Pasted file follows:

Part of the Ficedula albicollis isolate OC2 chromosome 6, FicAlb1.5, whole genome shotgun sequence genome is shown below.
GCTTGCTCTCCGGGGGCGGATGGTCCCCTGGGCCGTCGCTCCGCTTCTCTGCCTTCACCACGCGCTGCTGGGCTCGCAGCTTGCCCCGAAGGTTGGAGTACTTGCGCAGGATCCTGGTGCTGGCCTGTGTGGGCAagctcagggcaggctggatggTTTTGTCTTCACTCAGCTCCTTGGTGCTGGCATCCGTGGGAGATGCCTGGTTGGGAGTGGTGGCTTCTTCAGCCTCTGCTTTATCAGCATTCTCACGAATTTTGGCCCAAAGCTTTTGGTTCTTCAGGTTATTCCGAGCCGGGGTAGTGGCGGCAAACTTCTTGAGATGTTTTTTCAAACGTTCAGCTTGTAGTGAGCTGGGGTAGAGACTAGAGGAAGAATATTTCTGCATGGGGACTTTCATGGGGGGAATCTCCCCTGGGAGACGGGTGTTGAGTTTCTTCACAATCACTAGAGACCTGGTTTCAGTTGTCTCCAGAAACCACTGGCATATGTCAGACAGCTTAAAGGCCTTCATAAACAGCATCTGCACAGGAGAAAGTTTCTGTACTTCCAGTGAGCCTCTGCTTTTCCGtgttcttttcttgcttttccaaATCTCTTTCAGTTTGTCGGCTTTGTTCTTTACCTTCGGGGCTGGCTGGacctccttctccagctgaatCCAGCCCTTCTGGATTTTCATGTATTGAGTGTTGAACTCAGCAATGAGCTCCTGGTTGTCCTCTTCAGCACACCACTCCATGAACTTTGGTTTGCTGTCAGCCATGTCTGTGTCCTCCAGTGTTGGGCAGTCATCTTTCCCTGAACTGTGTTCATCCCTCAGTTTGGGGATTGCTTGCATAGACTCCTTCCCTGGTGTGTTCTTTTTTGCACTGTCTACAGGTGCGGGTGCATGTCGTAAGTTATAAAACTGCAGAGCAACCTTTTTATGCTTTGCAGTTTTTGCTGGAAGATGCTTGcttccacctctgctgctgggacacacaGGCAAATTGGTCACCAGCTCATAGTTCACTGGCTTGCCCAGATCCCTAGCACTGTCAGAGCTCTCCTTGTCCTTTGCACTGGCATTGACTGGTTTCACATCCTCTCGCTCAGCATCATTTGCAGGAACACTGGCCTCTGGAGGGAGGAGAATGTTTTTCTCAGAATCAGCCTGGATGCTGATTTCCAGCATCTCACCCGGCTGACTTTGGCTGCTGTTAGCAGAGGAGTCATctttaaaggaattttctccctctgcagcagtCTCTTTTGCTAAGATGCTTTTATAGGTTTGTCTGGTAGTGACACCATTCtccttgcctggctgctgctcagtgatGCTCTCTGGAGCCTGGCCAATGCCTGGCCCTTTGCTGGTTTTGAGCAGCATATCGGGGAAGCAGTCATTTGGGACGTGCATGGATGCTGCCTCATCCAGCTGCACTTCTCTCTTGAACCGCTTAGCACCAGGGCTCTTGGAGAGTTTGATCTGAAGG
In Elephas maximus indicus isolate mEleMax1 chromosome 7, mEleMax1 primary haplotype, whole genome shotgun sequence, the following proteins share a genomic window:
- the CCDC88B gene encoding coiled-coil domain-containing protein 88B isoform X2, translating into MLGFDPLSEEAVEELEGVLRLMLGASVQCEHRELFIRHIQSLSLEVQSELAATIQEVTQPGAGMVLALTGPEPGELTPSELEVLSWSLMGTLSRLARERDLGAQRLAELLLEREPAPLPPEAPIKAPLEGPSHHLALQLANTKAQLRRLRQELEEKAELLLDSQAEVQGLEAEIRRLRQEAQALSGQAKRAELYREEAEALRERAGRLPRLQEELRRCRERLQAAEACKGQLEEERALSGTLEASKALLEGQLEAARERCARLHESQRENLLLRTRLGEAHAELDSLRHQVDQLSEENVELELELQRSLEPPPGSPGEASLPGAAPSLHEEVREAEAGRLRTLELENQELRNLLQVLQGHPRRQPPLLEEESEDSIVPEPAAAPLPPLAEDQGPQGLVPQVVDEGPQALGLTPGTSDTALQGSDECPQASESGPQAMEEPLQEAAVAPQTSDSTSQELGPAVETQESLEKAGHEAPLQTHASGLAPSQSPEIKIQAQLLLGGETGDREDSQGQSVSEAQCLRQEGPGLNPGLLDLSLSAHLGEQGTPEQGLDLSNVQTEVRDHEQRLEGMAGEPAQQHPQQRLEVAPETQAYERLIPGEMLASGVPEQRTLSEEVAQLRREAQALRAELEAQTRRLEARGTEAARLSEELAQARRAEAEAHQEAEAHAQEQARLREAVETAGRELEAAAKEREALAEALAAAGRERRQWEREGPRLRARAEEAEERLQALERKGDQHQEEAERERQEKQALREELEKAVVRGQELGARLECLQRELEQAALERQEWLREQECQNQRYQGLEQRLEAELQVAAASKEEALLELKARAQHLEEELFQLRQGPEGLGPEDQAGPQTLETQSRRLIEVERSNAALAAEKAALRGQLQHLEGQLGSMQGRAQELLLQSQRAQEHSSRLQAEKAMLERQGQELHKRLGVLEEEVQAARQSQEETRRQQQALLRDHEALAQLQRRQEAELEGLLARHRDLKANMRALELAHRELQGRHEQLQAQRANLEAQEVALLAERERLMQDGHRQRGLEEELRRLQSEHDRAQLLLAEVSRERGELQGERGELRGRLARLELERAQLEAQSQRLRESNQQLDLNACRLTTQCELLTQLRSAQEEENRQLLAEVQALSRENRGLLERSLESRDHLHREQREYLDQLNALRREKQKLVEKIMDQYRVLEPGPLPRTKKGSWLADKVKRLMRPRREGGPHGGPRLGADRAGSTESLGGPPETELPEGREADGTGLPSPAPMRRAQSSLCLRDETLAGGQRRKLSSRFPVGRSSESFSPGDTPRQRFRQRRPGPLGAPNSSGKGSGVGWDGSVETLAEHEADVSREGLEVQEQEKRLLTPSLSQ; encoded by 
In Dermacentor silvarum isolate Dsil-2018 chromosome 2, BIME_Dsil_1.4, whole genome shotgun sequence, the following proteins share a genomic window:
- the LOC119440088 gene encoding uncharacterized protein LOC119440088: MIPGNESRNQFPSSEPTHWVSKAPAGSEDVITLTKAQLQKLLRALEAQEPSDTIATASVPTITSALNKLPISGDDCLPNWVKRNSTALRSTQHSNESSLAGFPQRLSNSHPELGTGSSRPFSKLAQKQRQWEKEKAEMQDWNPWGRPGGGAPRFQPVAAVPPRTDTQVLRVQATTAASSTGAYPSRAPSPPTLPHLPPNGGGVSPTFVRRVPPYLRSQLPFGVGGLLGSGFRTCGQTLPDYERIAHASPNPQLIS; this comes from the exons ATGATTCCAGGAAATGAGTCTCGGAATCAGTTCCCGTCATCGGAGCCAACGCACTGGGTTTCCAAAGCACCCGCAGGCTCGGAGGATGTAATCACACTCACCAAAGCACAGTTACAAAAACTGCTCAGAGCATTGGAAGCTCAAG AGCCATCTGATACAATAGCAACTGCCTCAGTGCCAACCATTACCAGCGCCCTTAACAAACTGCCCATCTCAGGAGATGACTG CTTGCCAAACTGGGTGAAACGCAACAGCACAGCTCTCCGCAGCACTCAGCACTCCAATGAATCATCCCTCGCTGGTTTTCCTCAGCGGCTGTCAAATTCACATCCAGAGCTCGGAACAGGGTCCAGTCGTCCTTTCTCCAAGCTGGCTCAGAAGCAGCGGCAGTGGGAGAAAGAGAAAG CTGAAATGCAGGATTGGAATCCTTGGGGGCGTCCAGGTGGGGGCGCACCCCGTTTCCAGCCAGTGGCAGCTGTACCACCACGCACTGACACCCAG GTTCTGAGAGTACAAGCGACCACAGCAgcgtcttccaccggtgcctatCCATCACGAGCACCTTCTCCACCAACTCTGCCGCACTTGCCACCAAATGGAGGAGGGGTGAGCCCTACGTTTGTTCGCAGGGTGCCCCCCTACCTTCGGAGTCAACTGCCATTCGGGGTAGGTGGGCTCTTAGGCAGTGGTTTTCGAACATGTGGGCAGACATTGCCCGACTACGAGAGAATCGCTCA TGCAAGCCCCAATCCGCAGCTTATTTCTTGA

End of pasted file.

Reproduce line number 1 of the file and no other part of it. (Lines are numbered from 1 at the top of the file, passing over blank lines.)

Part of the Ficedula albicollis isolate OC2 chromosome 6, FicAlb1.5, whole genome shotgun sequence genome is shown below.